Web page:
This tall tree often with low-sweeping, palm-like branches appeals to the imagination of some outdoor folks. They visualize it as with somewhat of a heavenly statue or a tree of paradise. In a more earthly approach we realize that the Tree-of-Heaven (Ailanthus altissima) is a tall, occasionally obnoxious tree that is a weedy, naturalized import from China.
Its small, greenish flowers, bunched in clinging clusters, bring forth a most unpleasant odor in early summer seasons. In fact, the large tree planted years ago in front of the old Whitmell Farm Life School in Pittsylvania County caused many newly arrived students a bit of embarrassment — not knowing the source of such a god-awful odor.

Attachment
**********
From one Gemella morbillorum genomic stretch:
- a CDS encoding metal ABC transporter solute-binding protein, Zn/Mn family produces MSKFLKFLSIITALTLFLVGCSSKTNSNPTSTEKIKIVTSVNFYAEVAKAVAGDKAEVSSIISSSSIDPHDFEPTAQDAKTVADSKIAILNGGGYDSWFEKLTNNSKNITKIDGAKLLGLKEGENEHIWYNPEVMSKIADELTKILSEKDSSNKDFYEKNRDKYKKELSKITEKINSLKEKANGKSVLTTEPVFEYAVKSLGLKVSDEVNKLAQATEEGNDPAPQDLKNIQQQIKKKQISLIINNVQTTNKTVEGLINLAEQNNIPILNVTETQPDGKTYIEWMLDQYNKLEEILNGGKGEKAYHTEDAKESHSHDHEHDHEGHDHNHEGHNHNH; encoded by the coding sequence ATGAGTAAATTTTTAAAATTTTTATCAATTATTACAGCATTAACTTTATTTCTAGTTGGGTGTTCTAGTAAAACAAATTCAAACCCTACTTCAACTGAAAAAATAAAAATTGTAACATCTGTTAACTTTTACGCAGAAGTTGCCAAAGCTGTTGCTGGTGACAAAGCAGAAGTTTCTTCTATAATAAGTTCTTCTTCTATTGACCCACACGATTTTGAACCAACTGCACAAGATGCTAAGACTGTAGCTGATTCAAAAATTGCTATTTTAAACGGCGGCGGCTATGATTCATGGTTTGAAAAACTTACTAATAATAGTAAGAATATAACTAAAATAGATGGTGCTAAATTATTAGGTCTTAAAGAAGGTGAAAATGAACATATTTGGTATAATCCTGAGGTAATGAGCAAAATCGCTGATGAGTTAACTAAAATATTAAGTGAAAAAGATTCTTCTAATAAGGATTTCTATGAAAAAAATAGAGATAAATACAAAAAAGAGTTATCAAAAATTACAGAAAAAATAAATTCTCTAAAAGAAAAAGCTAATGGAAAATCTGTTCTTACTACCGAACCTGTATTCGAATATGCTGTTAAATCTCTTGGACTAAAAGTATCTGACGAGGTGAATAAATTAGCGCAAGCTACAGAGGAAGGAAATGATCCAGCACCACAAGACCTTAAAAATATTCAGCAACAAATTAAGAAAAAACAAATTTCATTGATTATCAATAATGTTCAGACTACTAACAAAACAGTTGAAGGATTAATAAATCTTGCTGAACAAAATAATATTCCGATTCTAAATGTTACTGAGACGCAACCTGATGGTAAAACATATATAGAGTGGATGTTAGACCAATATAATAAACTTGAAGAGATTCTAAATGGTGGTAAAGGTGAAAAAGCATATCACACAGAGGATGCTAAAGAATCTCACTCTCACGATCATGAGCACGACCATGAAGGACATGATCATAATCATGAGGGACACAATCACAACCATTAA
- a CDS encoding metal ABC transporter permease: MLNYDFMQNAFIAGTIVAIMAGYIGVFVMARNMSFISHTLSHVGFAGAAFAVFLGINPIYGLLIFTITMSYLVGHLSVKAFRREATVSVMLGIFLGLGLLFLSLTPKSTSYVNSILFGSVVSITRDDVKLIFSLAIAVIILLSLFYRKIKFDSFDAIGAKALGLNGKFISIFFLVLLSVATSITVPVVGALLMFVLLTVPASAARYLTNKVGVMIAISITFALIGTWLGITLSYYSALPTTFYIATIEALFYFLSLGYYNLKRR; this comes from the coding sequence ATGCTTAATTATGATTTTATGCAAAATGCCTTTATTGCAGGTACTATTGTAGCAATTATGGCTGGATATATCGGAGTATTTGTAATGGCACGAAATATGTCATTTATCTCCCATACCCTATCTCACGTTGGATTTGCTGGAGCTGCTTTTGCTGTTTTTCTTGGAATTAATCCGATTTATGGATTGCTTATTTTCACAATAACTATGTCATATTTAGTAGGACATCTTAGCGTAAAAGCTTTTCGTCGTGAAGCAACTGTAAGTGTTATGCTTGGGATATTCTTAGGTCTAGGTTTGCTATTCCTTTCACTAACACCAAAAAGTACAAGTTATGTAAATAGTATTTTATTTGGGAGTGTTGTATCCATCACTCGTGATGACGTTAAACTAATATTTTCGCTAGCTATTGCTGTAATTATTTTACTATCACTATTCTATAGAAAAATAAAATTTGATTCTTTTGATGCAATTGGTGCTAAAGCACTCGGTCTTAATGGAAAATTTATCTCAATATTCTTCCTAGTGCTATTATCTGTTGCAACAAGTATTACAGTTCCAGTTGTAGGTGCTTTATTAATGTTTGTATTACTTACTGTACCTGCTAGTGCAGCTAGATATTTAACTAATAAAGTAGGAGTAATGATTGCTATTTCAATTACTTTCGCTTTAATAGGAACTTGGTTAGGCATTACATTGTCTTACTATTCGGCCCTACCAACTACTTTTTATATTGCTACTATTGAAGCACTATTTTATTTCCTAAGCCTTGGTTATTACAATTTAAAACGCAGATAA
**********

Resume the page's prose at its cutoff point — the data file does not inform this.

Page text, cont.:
Some native Pittsylvanians call this tree a “Kapok Tree,” which is a name handed down by old-timers. This species has spread to woodland borders and waste ground throughout Pittsylvania County.
My photo illustrates how to distinguish an immature Tree-of-Heaven from the typical immature Black Walnut Tree. Young naturalists soon learn that the Tree-of-Heaven has notched leaflets, whereas the Black Walnut leaves are not notched.
This photo was taken in October 1989 at Tomahawk Mill (once known as Anderson's Mill) in Pittsylvania County, Virginia.
(See also this photograph in larger format.)
Copyright © 2007 William T. Hathaway.